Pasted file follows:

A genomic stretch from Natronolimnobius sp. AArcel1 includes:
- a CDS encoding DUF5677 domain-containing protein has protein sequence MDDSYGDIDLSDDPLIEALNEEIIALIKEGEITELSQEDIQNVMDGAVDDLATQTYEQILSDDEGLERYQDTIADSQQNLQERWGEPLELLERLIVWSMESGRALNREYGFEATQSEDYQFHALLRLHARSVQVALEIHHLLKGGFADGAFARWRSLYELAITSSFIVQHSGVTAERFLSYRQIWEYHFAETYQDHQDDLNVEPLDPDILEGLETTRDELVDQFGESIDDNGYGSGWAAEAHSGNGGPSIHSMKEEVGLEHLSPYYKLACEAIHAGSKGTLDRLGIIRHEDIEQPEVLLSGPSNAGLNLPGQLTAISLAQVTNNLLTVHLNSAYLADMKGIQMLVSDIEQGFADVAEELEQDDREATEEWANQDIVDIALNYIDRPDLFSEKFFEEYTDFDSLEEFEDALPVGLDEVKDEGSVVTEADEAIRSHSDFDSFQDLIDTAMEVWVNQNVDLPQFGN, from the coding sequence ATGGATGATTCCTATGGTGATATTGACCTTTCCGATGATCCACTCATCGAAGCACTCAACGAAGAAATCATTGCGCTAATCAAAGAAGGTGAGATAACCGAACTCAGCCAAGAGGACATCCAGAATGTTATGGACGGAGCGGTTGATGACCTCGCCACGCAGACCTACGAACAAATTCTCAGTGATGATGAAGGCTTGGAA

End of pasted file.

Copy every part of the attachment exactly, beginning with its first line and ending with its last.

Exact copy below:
A genomic stretch from Natronolimnobius sp. AArcel1 includes:
- a CDS encoding DUF5677 domain-containing protein has protein sequence MDDSYGDIDLSDDPLIEALNEEIIALIKEGEITELSQEDIQNVMDGAVDDLATQTYEQILSDDEGLERYQDTIADSQQNLQERWGEPLELLERLIVWSMESGRALNREYGFEATQSEDYQFHALLRLHARSVQVALEIHHLLKGGFADGAFARWRSLYELAITSSFIVQHSGVTAERFLSYRQIWEYHFAETYQDHQDDLNVEPLDPDILEGLETTRDELVDQFGESIDDNGYGSGWAAEAHSGNGGPSIHSMKEEVGLEHLSPYYKLACEAIHAGSKGTLDRLGIIRHEDIEQPEVLLSGPSNAGLNLPGQLTAISLAQVTNNLLTVHLNSAYLADMKGIQMLVSDIEQGFADVAEELEQDDREATEEWANQDIVDIALNYIDRPDLFSEKFFEEYTDFDSLEEFEDALPVGLDEVKDEGSVVTEADEAIRSHSDFDSFQDLIDTAMEVWVNQNVDLPQFGN, from the coding sequence ATGGATGATTCCTATGGTGATATTGACCTTTCCGATGATCCACTCATCGAAGCACTCAACGAAGAAATCATTGCGCTAATCAAAGAAGGTGAGATAACCGAACTCAGCCAAGAGGACATCCAGAATGTTATGGACGGAGCGGTTGATGACCTCGCCACGCAGACCTACGAACAAATTCTCAGTGATGATGAAGGCTTGGAA